Medication management services offered in partnership with pharmacist who specialize in renal disease present an important opportunity to bridge medication gaps and improve patient-centered care for those with CKD.    

Comprehensive medication review10 

A systematic process collecting patient-specific information, assessing medication therapies to identify medication-related problems, developing a prioritized list of medication-related problems, and creating a plan to resolve them with the patient, caregiver, and/or prescriber. Performed by pharmacist.

May be focused on high-risk groups:

  • Post hospital discharge
  • Transition to dialysis
  • Post-acute kidney injury

Interventions may include:

  • Patient/prescriber consultation/intervention

Collaborative practice agreement11

Legal document that creates formal relationships between pharmacists and physicians or other providers. Collaborative practice agreements define certain patient care functions that a pharmacist can autonomously provide under specified situations and conditions.

May include:
  • Selecting, initiating, administering, monitoring, modifying, or discontinuing medication therapy
  • Patient assessment
  • Lab interpretation
  • Disease screening

Medication reconciliation

The process of creating the most accurate list possible of all medications a patient is taking—including drug name, dosage, frequency, and route. May be conducted by a pharmacist or pharmacy technician.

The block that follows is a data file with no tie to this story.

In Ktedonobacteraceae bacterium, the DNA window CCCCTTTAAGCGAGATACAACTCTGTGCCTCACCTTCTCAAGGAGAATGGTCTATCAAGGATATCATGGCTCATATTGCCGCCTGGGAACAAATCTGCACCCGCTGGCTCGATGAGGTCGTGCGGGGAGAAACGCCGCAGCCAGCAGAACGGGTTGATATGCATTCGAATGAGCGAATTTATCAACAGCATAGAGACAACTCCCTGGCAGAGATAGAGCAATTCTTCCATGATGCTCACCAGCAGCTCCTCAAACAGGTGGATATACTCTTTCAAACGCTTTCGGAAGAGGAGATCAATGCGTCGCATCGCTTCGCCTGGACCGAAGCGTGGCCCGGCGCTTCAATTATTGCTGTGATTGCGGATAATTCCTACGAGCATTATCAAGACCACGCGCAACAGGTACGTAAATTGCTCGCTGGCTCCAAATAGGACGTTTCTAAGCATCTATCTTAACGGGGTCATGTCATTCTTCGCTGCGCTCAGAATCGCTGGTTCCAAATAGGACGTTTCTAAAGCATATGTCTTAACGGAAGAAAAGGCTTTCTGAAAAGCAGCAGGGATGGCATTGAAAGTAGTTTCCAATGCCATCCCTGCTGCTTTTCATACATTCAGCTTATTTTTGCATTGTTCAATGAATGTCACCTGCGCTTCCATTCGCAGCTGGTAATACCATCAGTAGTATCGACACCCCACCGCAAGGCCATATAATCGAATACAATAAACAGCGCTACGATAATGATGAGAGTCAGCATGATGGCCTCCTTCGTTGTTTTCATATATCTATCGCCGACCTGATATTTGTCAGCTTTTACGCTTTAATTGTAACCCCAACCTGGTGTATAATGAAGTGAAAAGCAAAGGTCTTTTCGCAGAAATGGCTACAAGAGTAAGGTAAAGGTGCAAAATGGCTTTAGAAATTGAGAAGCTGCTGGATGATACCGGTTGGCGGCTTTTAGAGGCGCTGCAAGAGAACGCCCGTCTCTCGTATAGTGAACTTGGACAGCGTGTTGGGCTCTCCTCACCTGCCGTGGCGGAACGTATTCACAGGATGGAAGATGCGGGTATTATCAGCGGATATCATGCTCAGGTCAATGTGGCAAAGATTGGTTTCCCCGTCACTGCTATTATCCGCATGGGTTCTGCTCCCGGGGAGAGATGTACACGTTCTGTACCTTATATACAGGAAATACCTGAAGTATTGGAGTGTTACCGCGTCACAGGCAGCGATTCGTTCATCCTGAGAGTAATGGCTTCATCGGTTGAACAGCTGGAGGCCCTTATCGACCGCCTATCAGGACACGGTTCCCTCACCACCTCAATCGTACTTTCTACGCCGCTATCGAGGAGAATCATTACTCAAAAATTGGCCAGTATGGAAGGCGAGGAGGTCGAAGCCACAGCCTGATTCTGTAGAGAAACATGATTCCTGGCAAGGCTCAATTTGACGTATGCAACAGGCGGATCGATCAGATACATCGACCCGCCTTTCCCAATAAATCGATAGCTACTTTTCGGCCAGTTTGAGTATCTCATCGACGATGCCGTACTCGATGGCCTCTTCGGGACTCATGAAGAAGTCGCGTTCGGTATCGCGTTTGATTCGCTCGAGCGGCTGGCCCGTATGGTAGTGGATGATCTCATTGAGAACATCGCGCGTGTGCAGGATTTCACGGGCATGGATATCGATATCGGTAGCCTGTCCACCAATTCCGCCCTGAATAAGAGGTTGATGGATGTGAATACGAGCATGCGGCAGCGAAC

Performed at each care transition or at a recurring interval.

Targeted medication review

Medication-specific review or consultation based on claims or electronic health record.

Often based on high-risk or contraindicated medication(s).

May include:

  • Patient/prescriber consultation/intervention
  • Adherence calls or monitoring program

aDefinitions of medication therapy management or medication management services may vary based on determinations made by the Centers for Medicare & Medicaid Services, payors, professional pharmacy organizations, and others. 


  1. St. Peter WL. Management of Polypharmacy in Dialysis Patients. Semin Dial 2015;28:427-432.
  2. Manley HJ, Cannella CA, Bailie GR, St. Peter WL. Medication-related problems in ambulatory hemodialysis patients: a pooled analysis. Am J Kidney Dis 2005;46:669-680.
  3. Helper CD, Strand LM. Opportunities and responsibilities in pharmaceutical care. Am J Hosp Pharm 1990;47:533-543.
  4. Salgado TM, Moles R, Benrimoj SI, Fernandez-Llimos F. Pharmacists' interventions in the management of patients with chronic kidney disease: a systematic review. Nephrol Dial Transplant 2012;27:276-292.
  5. Lalonde L, Normandeau M, Lamarre D, et al. Evaluation of a training and communication-network nephrology program for community pharmacists. Pharm World Sci 2008;30(6):924-33.
  6. Quintana-Bárcena P, Lord A, Lizotte A, Berbiche D, Lalonde L. Prevalence and management of drug-related problems in chronic kidney disease patients by severity level: a subanalysis of a cluster randomized controlled trial in community pharmacies. J Manag Care Spec Pharm 2018;24(2):173-181.
  7. Jang SM, Cerulli J, Grabe DW, et al. NSAID-avoidance education in community pharmacies for patients at high risk for acute kidney injury, upstate New York, 2011. Prev Chronic Dis 2014;11:E220.
  8. Pai AB. Keeping kidneys safe: the pharmacist's role in NSAID avoidance in high-risk patients. J Am Pharm Assoc 2015;55:e15-23.
  9. Burnier M, Pruijm M, Wuerzner G, et al. Drug adherence in chronic kidney diseases and dialysis. Nephrol Dial Transplant 2015;30(1):39-44.
  10. Centers for Medicare & Medicaid services. CY 2019 Medication Therapy Management Program Guidance and Submission Instructions. 2018. Accessed June 7, 2019:
  11. APhA Foundation. Collaborative Practice Agreements (CPA) and Pharmacists’ Patient Care Services. Accessed June 7, 2019: